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NASA Honors Real-Life “Hidden Figure”

Technology's recognition of Katherine Johnson, the "human computer" who provided crucial aid in America's Space Race, has been long overdue. Given her recent fame from the movie, Hidden Figures, and having received the Presidential Medal of Freedom this past year, Johnson has been given yet another honor, a dedication to her own NASA research facility.
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On September 22nd, Katherine Johnson, the mathematician whose calculations helped send the first Americans to the moon and into orbit, cut the ribbon of her namesake research facility, which opened at NASA’s Langley Research Center in Virginia.

Johnson became widely known for her huge role as one of NASA’s “human computers” through last year’s film, Hidden Figures. The film was based on her and other women’s significant work at NASA. Johnson and others were responsible for calculating trajectories for early crewed spaceflights.

Johnson earned a Presidential Medal of Freedom in 2015. The keynote speaker for the research facility opening ceremony was Margot Shetterly, Katherine’s biographer.

“By now, most of us know the details of the work that Katherine Johnson did here at NASA,” Shetterly said. “We know about the calculations she provided for Alan Shepard’s flight [the first American to fly in space], the calculations she provided for John Glenn’s pioneering orbital flight. We know about the math that she contributed to the parking orbit calculations for the Apollo 11 mission to the moon.”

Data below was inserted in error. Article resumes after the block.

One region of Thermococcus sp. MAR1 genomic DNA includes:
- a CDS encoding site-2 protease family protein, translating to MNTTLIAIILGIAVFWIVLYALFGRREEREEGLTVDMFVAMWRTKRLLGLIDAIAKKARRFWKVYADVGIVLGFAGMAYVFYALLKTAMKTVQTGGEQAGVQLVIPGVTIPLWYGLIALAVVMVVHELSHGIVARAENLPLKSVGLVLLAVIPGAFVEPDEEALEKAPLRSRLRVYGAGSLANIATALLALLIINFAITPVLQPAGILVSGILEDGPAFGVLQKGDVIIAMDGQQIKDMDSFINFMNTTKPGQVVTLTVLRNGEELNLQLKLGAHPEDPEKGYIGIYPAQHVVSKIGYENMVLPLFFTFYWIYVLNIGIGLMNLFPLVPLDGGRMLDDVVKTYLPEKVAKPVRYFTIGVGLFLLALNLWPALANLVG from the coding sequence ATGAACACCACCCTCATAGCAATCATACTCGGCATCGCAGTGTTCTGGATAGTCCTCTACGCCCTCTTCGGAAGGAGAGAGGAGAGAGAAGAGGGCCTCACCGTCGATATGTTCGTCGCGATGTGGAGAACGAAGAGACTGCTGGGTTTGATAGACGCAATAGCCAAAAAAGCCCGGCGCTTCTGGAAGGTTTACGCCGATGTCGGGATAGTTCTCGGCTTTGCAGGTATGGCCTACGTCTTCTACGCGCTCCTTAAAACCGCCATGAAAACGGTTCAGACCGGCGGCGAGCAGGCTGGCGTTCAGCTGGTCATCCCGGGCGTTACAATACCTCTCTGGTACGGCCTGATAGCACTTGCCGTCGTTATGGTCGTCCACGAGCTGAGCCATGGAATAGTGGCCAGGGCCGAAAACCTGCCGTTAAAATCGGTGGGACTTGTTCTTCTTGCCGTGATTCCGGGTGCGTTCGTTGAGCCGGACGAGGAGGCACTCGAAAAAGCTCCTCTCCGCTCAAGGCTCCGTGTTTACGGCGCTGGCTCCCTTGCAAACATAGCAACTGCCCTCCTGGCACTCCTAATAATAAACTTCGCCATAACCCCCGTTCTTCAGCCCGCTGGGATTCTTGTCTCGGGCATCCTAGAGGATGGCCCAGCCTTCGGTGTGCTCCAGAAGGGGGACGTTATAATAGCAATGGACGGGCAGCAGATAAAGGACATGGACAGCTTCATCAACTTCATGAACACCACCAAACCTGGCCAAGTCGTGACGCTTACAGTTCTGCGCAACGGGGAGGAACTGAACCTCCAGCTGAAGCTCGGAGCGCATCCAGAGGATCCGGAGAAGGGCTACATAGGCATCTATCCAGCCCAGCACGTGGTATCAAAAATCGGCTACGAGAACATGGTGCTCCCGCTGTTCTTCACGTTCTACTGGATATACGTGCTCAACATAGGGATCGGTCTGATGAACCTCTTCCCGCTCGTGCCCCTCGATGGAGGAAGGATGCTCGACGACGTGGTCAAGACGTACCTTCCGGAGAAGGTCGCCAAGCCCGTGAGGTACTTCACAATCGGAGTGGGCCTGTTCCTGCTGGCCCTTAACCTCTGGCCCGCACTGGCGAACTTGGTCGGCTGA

“Today,” Shetterly continued, “all of those things seem inevitable, but without her past, full of diverging roads and choices that made all the difference, we would not be standing on the brink of this future.”

The brand new facility is 37,000 square feet. Approximately 1,200 servers will move there within the next few months, NASA officials noted.

David Bowles, Langley’s director, said that the new building “sets the stage for our continuing digital transformation in an exciting new era of sophisticated modeling and simulation. We know that these are the tools that will help us shape the world of the future, just as Langley’s wind tunnels have helped shape nearly every aircraft that’s in the skies flying today.”

Bowles continued, saying, “what we’re really doing is taking lessons learned when Katherine Johnson and her fellow human computers calculated spacecraft trajectories with paper, pencil and adding machines, and applying them to today’s missions. With this new facility, we will continue to advance the same techniques that she used to such spectacular effect, and I can’t imagine a better tribute to Mrs. Johnson’s character and accomplishments than this building that will bear her name.”

Katherine Johnson, now 99-years-old, attended the event and helped cut the ribbon of the new Katherine G. Johnson Computational Research Facility. The audience also watched a video of an interview that  Johnson had done earlier.

“The main thing is, I liked what I was doing,” Johnson said in the video. “I liked work. I liked the stars and the stories we were telling. And it was a joy to contribute to the literature that was going to be coming out. But little did I think that it would go this far.”

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